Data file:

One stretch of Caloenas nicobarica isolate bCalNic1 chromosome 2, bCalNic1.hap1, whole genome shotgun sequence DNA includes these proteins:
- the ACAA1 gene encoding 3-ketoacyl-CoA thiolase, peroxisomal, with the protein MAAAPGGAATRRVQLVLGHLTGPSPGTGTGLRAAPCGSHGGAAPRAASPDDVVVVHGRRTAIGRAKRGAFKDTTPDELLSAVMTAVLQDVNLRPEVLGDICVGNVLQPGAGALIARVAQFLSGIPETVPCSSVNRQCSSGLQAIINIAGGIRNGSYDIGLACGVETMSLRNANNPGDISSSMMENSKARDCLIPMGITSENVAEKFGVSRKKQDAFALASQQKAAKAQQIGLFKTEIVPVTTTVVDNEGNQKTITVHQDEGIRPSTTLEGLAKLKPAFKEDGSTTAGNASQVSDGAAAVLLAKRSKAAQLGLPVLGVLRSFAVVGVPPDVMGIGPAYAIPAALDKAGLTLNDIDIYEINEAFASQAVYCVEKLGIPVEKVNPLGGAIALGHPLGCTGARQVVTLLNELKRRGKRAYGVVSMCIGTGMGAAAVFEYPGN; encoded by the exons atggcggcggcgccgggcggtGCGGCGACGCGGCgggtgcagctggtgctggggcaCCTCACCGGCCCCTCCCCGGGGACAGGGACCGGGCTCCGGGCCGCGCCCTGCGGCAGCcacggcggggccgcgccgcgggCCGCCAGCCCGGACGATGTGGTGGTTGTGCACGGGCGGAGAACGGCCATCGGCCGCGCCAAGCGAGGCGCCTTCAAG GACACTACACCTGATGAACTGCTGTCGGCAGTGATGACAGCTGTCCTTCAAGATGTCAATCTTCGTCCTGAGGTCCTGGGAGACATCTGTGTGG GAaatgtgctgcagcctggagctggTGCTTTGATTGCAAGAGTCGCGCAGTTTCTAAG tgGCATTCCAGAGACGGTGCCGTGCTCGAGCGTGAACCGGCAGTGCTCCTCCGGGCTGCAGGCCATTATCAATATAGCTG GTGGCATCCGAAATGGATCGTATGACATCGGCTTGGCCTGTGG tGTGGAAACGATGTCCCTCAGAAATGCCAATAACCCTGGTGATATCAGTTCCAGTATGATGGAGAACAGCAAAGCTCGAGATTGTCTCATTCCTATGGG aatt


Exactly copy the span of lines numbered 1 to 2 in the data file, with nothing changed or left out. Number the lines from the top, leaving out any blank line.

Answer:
One stretch of Caloenas nicobarica isolate bCalNic1 chromosome 2, bCalNic1.hap1, whole genome shotgun sequence DNA includes these proteins:
- the ACAA1 gene encoding 3-ketoacyl-CoA thiolase, peroxisomal, with the protein MAAAPGGAATRRVQLVLGHLTGPSPGTGTGLRAAPCGSHGGAAPRAASPDDVVVVHGRRTAIGRAKRGAFKDTTPDELLSAVMTAVLQDVNLRPEVLGDICVGNVLQPGAGALIARVAQFLSGIPETVPCSSVNRQCSSGLQAIINIAGGIRNGSYDIGLACGVETMSLRNANNPGDISSSMMENSKARDCLIPMGITSENVAEKFGVSRKKQDAFALASQQKAAKAQQIGLFKTEIVPVTTTVVDNEGNQKTITVHQDEGIRPSTTLEGLAKLKPAFKEDGSTTAGNASQVSDGAAAVLLAKRSKAAQLGLPVLGVLRSFAVVGVPPDVMGIGPAYAIPAALDKAGLTLNDIDIYEINEAFASQAVYCVEKLGIPVEKVNPLGGAIALGHPLGCTGARQVVTLLNELKRRGKRAYGVVSMCIGTGMGAAAVFEYPGN; encoded by the exons atggcggcggcgccgggcggtGCGGCGACGCGGCgggtgcagctggtgctggggcaCCTCACCGGCCCCTCCCCGGGGACAGGGACCGGGCTCCGGGCCGCGCCCTGCGGCAGCcacggcggggccgcgccgcgggCCGCCAGCCCGGACGATGTGGTGGTTGTGCACGGGCGGAGAACGGCCATCGGCCGCGCCAAGCGAGGCGCCTTCAAG GACACTACACCTGATGAACTGCTGTCGGCAGTGATGACAGCTGTCCTTCAAGATGTCAATCTTCGTCCTGAGGTCCTGGGAGACATCTGTGTGG GAaatgtgctgcagcctggagctggTGCTTTGATTGCAAGAGTCGCGCAGTTTCTAAG tgGCATTCCAGAGACGGTGCCGTGCTCGAGCGTGAACCGGCAGTGCTCCTCCGGGCTGCAGGCCATTATCAATATAGCTG GTGGCATCCGAAATGGATCGTATGACATCGGCTTGGCCTGTGG tGTGGAAACGATGTCCCTCAGAAATGCCAATAACCCTGGTGATATCAGTTCCAGTATGATGGAGAACAGCAAAGCTCGAGATTGTCTCATTCCTATGGG aatt